"What does he know about our case ... and what might help us prepare for trial?" he asked.
The judge, Army Col. Peter Brownback, scolded both sides for not cooperating more
closely on evidence-related issues that could delay the trial, currently
scheduled for May. He said he would rule on most of the defense motions by late
Friday. Brownback also ordered prosecutors to provide the defense with
official correspondence regarding the case between the U.S. and Canadian

The government has ZERO credibility in this case, because they refuse to follow the rules. And because of it, someone who most likely did committ a crime (although not the one of which he is accused) may go free. Plus, this behavior simply fuels terrorist recruiting efforts.

From the Scary Quotes Department..

Chuckles Schumer on Congress and the White House proposed stronger rules affecting mortgages and mortgage backed securities (which, by the way, will certianly result in more expensive money and less available capital, which they will in turn complain about as the poor again can not afford houses, but I digress...)

Senator Charles E. Schumer, the New York Democrat who is a member of theBanking, Housing and Urban Affairs and Finance committees, was both positive and critical about the proposals, saying in a statement: “The administration is finally moving towards where Congress was last year. The good news is, they’re beginning to put their toe in the water when it comes to government involvement to help the
The bad news is, they’re going to have to do a lot more than that to
address the problem. We need government action not only to solve the current
crisis, but also to prevent a future one.”

rEVOLution failure

David Weigel in Reason asks what's next for the Ron Paul movement. I say, unfortunately, not much.

Paul has pretty much pulled the plug on his campaign, after a number of dissapointing showings, and a tougher than expected primary challenge that required his attention. But why was the result of all the hoopla so dissapointing?

I think Weigel has it right. Instead of focusing on the big picture Liberty stuff, there was entirely too much focus on closing the borders. That doesn't really jive with a lot of the anti-Bush, anti-establishment, not fond of the war Republicans and their libertarian leanings. Had he stayed on the 'smaller government, don't bomb countries that are not a threat and didn't attack you' message, we might be having very different discussions today. Maybe Hilliary and Obama wouldn't be the only interesting race.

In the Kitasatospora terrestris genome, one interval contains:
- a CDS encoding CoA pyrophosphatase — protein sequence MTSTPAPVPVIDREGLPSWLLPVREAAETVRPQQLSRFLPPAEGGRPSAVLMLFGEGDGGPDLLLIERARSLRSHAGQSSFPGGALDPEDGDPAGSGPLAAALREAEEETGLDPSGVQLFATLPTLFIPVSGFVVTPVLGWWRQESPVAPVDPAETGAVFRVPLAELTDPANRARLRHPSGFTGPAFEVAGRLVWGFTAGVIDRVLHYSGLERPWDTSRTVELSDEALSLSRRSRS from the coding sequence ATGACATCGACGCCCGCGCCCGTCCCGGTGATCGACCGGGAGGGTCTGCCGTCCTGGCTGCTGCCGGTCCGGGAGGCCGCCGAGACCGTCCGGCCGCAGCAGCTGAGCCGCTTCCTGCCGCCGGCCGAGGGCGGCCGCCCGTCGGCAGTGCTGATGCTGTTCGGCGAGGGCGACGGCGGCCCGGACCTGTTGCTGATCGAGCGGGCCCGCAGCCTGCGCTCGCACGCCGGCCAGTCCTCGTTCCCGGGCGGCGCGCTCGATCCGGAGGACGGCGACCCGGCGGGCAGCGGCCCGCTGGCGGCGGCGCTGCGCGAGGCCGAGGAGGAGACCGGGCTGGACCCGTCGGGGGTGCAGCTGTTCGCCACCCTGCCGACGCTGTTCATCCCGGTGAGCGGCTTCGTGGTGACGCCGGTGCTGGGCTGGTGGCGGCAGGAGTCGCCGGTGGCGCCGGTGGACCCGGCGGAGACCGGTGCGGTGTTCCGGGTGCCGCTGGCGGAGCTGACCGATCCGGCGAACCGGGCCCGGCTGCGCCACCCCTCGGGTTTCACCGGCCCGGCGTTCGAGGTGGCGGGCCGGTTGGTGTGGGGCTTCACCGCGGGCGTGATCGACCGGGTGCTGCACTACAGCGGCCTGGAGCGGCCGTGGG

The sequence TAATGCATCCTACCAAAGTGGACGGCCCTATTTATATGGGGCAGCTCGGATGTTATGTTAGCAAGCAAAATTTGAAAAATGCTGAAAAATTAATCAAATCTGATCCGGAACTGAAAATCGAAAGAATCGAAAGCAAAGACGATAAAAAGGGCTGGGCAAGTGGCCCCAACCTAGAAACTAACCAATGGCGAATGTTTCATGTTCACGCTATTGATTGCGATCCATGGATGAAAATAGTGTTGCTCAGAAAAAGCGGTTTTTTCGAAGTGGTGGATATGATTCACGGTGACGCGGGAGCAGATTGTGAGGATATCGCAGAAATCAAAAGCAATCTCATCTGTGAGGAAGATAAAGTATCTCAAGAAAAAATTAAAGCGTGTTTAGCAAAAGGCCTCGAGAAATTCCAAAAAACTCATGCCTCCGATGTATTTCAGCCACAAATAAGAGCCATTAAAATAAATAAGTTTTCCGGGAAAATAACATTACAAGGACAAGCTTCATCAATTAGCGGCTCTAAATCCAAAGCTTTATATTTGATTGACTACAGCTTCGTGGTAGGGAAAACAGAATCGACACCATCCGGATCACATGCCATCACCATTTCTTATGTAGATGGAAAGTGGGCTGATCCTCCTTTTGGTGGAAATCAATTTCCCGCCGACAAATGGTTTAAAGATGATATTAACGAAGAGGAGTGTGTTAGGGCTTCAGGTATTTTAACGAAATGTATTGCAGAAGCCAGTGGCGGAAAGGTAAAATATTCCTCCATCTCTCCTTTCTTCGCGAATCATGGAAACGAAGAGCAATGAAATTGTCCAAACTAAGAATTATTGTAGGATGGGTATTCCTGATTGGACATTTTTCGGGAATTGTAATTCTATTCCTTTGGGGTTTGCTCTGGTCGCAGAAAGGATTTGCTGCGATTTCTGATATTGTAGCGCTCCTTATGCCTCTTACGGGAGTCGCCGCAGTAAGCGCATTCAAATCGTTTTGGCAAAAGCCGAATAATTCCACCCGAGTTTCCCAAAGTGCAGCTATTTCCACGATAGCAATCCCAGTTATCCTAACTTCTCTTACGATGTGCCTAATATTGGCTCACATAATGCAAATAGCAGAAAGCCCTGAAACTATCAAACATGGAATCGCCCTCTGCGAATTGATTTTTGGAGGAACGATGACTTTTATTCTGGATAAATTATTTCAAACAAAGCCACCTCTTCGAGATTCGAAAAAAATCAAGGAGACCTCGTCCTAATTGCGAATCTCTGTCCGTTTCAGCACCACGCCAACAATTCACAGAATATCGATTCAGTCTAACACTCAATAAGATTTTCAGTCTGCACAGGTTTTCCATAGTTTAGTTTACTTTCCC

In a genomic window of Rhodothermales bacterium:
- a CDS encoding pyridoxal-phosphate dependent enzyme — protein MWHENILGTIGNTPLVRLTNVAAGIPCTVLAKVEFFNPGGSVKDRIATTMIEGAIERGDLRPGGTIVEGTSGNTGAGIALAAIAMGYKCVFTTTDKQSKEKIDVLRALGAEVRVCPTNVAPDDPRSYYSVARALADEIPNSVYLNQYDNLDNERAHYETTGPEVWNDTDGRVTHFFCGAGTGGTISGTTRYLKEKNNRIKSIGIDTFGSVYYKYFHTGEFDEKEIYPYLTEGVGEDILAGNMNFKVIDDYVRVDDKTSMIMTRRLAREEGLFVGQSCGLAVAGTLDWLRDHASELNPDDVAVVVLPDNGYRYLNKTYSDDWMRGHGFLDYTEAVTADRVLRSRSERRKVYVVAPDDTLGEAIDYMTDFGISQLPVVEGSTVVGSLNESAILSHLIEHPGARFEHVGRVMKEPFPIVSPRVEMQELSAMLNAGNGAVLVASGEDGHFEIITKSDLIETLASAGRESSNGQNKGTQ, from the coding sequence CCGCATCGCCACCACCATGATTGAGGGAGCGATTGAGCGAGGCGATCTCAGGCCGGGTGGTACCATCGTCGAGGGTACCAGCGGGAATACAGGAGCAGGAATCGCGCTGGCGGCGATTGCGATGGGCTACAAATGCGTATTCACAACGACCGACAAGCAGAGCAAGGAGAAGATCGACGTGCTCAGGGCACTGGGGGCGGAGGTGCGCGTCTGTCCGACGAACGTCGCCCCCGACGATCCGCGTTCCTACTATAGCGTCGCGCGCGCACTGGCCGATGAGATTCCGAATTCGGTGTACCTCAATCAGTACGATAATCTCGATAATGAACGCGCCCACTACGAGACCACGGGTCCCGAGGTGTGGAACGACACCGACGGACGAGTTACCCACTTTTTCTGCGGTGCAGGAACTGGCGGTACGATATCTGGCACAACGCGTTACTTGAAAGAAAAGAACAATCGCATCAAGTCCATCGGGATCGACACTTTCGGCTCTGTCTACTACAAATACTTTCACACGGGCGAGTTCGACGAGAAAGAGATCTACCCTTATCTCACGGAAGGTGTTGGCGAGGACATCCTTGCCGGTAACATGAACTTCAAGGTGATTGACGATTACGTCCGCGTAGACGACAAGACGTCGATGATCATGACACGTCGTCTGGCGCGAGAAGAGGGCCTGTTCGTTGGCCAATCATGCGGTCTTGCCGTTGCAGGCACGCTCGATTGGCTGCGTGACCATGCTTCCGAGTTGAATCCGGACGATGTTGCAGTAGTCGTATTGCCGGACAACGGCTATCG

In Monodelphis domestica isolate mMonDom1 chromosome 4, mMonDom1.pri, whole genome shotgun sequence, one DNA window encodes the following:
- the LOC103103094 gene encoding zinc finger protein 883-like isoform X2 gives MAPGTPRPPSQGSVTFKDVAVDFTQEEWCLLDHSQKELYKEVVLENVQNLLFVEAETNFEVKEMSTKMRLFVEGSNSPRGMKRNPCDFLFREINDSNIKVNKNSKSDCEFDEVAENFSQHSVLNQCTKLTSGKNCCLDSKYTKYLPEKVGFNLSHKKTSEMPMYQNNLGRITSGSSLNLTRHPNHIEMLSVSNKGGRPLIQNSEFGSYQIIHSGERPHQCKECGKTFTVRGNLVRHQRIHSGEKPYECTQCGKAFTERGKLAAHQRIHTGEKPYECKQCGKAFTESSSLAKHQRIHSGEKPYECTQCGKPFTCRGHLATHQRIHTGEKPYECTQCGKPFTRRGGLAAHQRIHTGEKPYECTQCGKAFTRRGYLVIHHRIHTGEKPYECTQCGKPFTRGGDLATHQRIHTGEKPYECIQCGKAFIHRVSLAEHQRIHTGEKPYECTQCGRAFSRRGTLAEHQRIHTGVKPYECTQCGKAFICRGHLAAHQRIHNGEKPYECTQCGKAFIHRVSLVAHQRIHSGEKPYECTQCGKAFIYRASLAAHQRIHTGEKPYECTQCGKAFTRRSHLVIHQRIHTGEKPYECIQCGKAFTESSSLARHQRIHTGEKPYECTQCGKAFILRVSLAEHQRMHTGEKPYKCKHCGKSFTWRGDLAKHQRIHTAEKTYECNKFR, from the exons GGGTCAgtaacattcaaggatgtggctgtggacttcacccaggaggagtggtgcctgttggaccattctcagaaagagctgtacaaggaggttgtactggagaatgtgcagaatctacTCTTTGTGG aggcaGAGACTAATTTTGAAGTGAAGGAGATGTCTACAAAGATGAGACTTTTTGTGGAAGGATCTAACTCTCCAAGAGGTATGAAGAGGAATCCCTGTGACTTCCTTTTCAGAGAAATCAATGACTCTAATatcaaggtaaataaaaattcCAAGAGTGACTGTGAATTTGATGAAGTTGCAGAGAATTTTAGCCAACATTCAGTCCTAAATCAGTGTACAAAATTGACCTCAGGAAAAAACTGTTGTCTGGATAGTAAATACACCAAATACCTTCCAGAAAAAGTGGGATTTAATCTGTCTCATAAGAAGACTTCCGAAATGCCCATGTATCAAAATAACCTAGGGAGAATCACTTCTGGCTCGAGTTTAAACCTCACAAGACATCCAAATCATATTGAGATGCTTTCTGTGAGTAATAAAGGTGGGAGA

Saturday, March 8, 2008

Never ask a question..

When you don't know the answer.

I feel a little bad for the guy, but I've never thought the whole public engagement thing was such a good idea.

Via Agoraphilia.

Friday, March 7, 2008

HBO Commercial

For the past several weeks, I've spent more time than usual on the road... sleeping in hotels, eating by myself at the bar...

And watching HBO.

I don't subscribe to HBO, it just never seemed worth it, but let me tell you, there is some great TV going on. In Treatment is absolutley fantastic, and after 5 years of hearing about it and only a couple of days before the series finale, I'm hooked on The Wire.

Tuesday, March 4, 2008

Maryland, leading us to Nanny State Utopia

The Maryland state legislature is actually considering a state wide Foie Gras ban.

Think of the ducks.

Or maybe all those mean old rich people.

Monday, March 3, 2008

Jeff Healey, RIP

One of my favorite mucisians, Jeff Healey, died today at age 41.

Sunday, March 2, 2008

Too busy to post

And really, not much to say.

So there.

Been working my ass off, again. Should have some time this week to say some things.